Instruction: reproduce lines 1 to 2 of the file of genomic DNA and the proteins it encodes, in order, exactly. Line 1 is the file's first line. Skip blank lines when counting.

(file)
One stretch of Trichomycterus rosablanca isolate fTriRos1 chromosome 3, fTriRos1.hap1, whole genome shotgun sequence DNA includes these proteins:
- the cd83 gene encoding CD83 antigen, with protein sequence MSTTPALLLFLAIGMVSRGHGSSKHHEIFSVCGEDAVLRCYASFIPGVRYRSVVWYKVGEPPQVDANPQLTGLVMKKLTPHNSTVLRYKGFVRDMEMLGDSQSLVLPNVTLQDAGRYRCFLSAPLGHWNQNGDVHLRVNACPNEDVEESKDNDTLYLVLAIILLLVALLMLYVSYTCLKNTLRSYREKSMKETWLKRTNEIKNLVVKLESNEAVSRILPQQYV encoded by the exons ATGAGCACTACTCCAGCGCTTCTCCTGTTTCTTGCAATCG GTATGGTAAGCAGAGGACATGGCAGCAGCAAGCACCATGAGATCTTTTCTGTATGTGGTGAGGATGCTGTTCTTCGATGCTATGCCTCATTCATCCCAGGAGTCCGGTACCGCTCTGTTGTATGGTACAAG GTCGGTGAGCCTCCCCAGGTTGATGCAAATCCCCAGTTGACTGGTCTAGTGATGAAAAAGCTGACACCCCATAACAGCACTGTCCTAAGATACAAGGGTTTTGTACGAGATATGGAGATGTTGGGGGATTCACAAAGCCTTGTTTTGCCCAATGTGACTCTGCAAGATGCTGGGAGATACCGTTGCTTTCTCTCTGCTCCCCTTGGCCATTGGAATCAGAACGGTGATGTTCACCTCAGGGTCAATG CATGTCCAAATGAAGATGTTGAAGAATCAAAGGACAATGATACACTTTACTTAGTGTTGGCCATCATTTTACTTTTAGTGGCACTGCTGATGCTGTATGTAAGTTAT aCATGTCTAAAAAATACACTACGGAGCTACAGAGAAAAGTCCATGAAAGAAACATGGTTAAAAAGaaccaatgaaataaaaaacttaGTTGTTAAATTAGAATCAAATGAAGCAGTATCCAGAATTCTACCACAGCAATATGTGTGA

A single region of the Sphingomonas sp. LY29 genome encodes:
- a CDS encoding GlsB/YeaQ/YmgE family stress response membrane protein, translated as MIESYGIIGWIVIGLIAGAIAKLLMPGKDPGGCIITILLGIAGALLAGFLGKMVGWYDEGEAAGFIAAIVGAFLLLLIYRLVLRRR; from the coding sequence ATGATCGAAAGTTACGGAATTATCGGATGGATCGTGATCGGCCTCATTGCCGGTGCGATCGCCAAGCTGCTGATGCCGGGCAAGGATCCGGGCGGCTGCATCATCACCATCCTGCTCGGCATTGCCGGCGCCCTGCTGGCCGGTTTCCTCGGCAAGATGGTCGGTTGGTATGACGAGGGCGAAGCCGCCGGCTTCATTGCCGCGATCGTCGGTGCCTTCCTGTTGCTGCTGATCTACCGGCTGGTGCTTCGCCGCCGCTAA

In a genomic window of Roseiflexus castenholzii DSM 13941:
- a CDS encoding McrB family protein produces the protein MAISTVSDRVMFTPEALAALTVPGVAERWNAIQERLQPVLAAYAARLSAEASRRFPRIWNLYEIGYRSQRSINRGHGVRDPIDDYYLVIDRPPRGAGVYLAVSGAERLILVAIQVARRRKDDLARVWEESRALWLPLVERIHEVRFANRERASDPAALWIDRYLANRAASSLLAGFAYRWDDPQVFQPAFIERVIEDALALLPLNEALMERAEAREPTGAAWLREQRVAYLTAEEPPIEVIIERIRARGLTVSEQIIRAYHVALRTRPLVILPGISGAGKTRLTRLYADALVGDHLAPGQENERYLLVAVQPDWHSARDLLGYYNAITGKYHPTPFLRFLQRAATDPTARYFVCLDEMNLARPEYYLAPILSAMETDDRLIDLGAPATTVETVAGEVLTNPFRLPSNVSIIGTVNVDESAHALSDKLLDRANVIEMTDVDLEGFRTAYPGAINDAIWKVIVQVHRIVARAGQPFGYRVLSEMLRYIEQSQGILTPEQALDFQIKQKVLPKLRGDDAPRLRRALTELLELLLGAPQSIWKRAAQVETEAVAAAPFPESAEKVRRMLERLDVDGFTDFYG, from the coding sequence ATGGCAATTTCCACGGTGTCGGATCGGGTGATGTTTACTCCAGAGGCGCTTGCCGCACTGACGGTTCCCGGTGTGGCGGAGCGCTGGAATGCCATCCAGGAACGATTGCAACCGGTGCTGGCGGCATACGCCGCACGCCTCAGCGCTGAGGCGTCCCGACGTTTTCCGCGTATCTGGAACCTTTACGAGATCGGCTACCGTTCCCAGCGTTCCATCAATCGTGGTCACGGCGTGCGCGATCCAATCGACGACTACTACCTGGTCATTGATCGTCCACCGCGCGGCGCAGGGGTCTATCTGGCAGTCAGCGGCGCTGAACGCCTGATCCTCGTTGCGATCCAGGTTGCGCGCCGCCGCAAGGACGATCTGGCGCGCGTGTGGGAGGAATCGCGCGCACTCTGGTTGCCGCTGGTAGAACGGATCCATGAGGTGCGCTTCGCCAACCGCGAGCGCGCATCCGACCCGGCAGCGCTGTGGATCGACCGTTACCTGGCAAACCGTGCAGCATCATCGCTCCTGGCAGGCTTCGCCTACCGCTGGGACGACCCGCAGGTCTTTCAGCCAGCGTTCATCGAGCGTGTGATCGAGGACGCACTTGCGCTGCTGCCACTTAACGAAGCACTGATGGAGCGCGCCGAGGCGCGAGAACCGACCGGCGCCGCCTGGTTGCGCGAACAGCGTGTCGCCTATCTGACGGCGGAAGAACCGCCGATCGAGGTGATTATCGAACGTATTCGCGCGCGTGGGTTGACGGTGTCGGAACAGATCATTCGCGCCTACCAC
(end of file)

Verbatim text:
One stretch of Trichomycterus rosablanca isolate fTriRos1 chromosome 3, fTriRos1.hap1, whole genome shotgun sequence DNA includes these proteins:
- the cd83 gene encoding CD83 antigen, with protein sequence MSTTPALLLFLAIGMVSRGHGSSKHHEIFSVCGEDAVLRCYASFIPGVRYRSVVWYKVGEPPQVDANPQLTGLVMKKLTPHNSTVLRYKGFVRDMEMLGDSQSLVLPNVTLQDAGRYRCFLSAPLGHWNQNGDVHLRVNACPNEDVEESKDNDTLYLVLAIILLLVALLMLYVSYTCLKNTLRSYREKSMKETWLKRTNEIKNLVVKLESNEAVSRILPQQYV encoded by the exons ATGAGCACTACTCCAGCGCTTCTCCTGTTTCTTGCAATCG GTATGGTAAGCAGAGGACATGGCAGCAGCAAGCACCATGAGATCTTTTCTGTATGTGGTGAGGATGCTGTTCTTCGATGCTATGCCTCATTCATCCCAGGAGTCCGGTACCGCTCTGTTGTATGGTACAAG GTCGGTGAGCCTCCCCAGGTTGATGCAAATCCCCAGTTGACTGGTCTAGTGATGAAAAAGCTGACACCCCATAACAGCACTGTCCTAAGATACAAGGGTTTTGTACGAGATATGGAGATGTTGGGGGATTCACAAAGCCTTGTTTTGCCCAATGTGACTCTGCAAGATGCTGGGAGATACCGTTGCTTTCTCTCTGCTCCCCTTGGCCATTGGAATCAGAACGGTGATGTTCACCTCAGGGTCAATG CATGTCCAAATGAAGATGTTGAAGAATCAAAGGACAATGATACACTTTACTTAGTGTTGGCCATCATTTTACTTTTAGTGGCACTGCTGATGCTGTATGTAAGTTAT aCATGTCTAAAAAATACACTACGGAGCTACAGAGAAAAGTCCATGAAAGAAACATGGTTAAAAAGaaccaatgaaataaaaaacttaGTTGTTAAATTAGAATCAAATGAAGCAGTATCCAGAATTCTACCACAGCAATATGTGTGA